2. The method of claim 1, wherein identifying a transaction manager that is participating in the transaction comprises consulting a repository cataloging transaction managers participating in transactions.
3. The method of claim 2, wherein the repository comprises a third transaction manager.
4. The method of claim 3, wherein the third transaction manager comprises a kernel transaction manager on the same machine as the first transaction manager.
5. The method of claim 2, wherein the repository comprises one or more of a file, shared memory, a registry entry, or a database.
6. The method of claim 1, wherein identifying a transaction manager that is participating in the transaction comprises polling transaction managers.
7. The method of claim 1, wherein identifying a transaction manager that is participating in the transaction comprises receiving the token associated with the transaction using a custom protocol where the custom protocol can be used to identify transactions managers participating in the transaction.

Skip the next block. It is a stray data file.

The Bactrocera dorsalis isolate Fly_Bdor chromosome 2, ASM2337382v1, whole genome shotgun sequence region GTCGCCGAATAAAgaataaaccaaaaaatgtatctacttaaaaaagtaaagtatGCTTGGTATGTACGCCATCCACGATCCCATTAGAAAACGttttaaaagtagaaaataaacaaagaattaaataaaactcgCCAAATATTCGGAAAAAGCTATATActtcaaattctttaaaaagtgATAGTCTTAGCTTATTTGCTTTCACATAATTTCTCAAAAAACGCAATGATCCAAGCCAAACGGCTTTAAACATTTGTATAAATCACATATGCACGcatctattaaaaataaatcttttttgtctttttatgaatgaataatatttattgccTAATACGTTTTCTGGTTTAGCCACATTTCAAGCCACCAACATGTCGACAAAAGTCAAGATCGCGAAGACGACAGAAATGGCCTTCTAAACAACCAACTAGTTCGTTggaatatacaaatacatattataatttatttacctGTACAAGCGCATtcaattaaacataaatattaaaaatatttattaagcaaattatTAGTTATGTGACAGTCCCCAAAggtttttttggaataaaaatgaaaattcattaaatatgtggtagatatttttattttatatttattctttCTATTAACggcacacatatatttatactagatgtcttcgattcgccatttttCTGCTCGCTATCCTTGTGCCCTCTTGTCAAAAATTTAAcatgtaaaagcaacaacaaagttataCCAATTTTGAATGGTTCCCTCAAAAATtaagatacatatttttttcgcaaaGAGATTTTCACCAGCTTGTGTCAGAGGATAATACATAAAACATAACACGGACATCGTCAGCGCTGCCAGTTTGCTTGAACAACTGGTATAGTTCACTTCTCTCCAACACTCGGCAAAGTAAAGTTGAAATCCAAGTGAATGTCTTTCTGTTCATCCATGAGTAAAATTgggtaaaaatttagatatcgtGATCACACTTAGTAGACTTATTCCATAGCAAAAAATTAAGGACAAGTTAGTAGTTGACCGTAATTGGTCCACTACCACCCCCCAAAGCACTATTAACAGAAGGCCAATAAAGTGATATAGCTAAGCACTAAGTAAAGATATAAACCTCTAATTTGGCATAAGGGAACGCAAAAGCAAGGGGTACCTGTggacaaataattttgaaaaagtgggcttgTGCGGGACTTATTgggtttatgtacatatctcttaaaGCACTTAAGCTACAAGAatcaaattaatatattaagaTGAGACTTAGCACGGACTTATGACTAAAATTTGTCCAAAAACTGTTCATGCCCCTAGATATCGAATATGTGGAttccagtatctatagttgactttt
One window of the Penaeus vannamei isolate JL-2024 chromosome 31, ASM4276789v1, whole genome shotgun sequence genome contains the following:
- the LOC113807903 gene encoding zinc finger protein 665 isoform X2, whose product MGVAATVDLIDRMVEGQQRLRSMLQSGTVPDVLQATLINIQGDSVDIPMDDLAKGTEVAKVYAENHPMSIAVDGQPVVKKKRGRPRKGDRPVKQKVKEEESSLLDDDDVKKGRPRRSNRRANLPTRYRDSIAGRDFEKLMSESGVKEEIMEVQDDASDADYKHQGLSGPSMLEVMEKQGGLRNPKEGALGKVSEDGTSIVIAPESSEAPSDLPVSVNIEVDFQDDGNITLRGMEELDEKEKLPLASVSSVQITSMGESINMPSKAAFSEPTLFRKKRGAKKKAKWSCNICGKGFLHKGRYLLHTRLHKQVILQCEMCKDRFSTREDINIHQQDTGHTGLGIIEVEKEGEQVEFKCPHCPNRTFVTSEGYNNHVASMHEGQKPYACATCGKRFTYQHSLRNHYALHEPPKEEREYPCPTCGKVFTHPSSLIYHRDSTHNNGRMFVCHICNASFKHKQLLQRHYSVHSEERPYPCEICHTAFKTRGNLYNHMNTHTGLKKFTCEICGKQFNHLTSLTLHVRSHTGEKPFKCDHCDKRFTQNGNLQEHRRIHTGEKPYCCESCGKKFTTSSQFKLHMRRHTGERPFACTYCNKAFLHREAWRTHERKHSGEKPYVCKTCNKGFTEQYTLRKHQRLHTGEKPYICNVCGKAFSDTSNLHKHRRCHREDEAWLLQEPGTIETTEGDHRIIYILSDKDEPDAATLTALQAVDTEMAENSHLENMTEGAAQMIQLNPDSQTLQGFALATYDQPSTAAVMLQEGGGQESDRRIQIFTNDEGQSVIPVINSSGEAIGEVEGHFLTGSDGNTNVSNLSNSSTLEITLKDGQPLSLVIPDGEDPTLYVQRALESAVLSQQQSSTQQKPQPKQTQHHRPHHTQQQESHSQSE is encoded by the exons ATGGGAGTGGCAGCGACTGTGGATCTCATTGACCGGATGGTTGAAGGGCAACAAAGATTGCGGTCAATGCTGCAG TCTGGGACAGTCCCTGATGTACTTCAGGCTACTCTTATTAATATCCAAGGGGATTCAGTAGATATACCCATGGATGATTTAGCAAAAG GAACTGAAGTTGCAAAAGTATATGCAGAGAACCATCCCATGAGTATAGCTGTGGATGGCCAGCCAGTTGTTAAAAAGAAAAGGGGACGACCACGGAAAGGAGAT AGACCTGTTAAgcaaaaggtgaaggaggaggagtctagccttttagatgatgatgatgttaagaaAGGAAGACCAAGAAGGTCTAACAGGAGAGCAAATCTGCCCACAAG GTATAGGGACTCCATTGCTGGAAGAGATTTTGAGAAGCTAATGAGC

8. The method of claim 1, wherein identifying a transaction manager that is participating in the transaction comprises consulting information in the token associated with the transaction.
9. The method of claim 8, wherein the information in the token comprises a transaction identifier associated with a particular transaction manager.
10. The method of claim 9, wherein the transaction identifier comprises a numeric identifier in a range of numeric identifiers associated with a particular transaction manager.
11. The method of claim 8, wherein the information in the token comprises a direct statement of one or more transaction managers participating in a transaction.
12. In a distributed computing environment, including a plurality of machines distributed in the environment, including local machines that include a local transaction manager, the local transaction manager configured to manage transactions locally on the local machine and a distributed transaction manager configured to manage transactions across machines, a method of distributed transaction management, the method comprising:
registering a local transaction manager on a local machine with a distributed transaction manager on the local machine;
receiving at the local transaction manager a token template, wherein the token template specifies that the distributed transaction manager is the originator of the token template;
creating a token for a transaction managed by the local transaction manager from the token template;
sending the token from the local machine to another machine
receiving the token at the distributed transaction manager from the other machine; and